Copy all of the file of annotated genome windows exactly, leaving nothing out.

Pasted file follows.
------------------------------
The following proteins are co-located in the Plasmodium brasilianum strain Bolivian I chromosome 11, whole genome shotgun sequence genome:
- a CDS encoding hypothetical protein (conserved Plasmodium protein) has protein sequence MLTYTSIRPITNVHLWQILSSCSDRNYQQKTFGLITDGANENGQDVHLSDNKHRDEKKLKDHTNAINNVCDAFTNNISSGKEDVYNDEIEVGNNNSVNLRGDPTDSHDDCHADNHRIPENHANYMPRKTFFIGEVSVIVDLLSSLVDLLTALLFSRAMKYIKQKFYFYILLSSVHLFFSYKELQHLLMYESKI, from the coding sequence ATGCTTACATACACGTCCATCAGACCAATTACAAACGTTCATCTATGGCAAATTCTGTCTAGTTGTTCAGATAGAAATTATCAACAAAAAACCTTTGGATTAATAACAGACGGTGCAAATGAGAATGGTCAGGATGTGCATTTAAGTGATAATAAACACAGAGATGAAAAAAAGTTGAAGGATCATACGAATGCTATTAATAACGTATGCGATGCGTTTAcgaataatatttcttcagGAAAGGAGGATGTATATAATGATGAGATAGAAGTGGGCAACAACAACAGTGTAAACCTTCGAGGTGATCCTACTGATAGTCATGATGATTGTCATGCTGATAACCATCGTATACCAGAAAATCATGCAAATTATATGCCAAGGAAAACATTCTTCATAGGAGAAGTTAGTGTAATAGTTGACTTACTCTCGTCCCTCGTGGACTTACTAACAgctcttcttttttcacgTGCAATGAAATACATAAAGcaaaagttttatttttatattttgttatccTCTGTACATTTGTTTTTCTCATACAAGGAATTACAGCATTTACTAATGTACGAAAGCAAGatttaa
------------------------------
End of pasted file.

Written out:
The following proteins are co-located in the Plasmodium brasilianum strain Bolivian I chromosome 11, whole genome shotgun sequence genome:
- a CDS encoding hypothetical protein (conserved Plasmodium protein) has protein sequence MLTYTSIRPITNVHLWQILSSCSDRNYQQKTFGLITDGANENGQDVHLSDNKHRDEKKLKDHTNAINNVCDAFTNNISSGKEDVYNDEIEVGNNNSVNLRGDPTDSHDDCHADNHRIPENHANYMPRKTFFIGEVSVIVDLLSSLVDLLTALLFSRAMKYIKQKFYFYILLSSVHLFFSYKELQHLLMYESKI, from the coding sequence ATGCTTACATACACGTCCATCAGACCAATTACAAACGTTCATCTATGGCAAATTCTGTCTAGTTGTTCAGATAGAAATTATCAACAAAAAACCTTTGGATTAATAACAGACGGTGCAAATGAGAATGGTCAGGATGTGCATTTAAGTGATAATAAACACAGAGATGAAAAAAAGTTGAAGGATCATACGAATGCTATTAATAACGTATGCGATGCGTTTAcgaataatatttcttcagGAAAGGAGGATGTATATAATGATGAGATAGAAGTGGGCAACAACAACAGTGTAAACCTTCGAGGTGATCCTACTGATAGTCATGATGATTGTCATGCTGATAACCATCGTATACCAGAAAATCATGCAAATTATATGCCAAGGAAAACATTCTTCATAGGAGAAGTTAGTGTAATAGTTGACTTACTCTCGTCCCTCGTGGACTTACTAACAgctcttcttttttcacgTGCAATGAAATACATAAAGcaaaagttttatttttatattttgttatccTCTGTACATTTGTTTTTCTCATACAAGGAATTACAGCATTTACTAATGTACGAAAGCAAGatttaa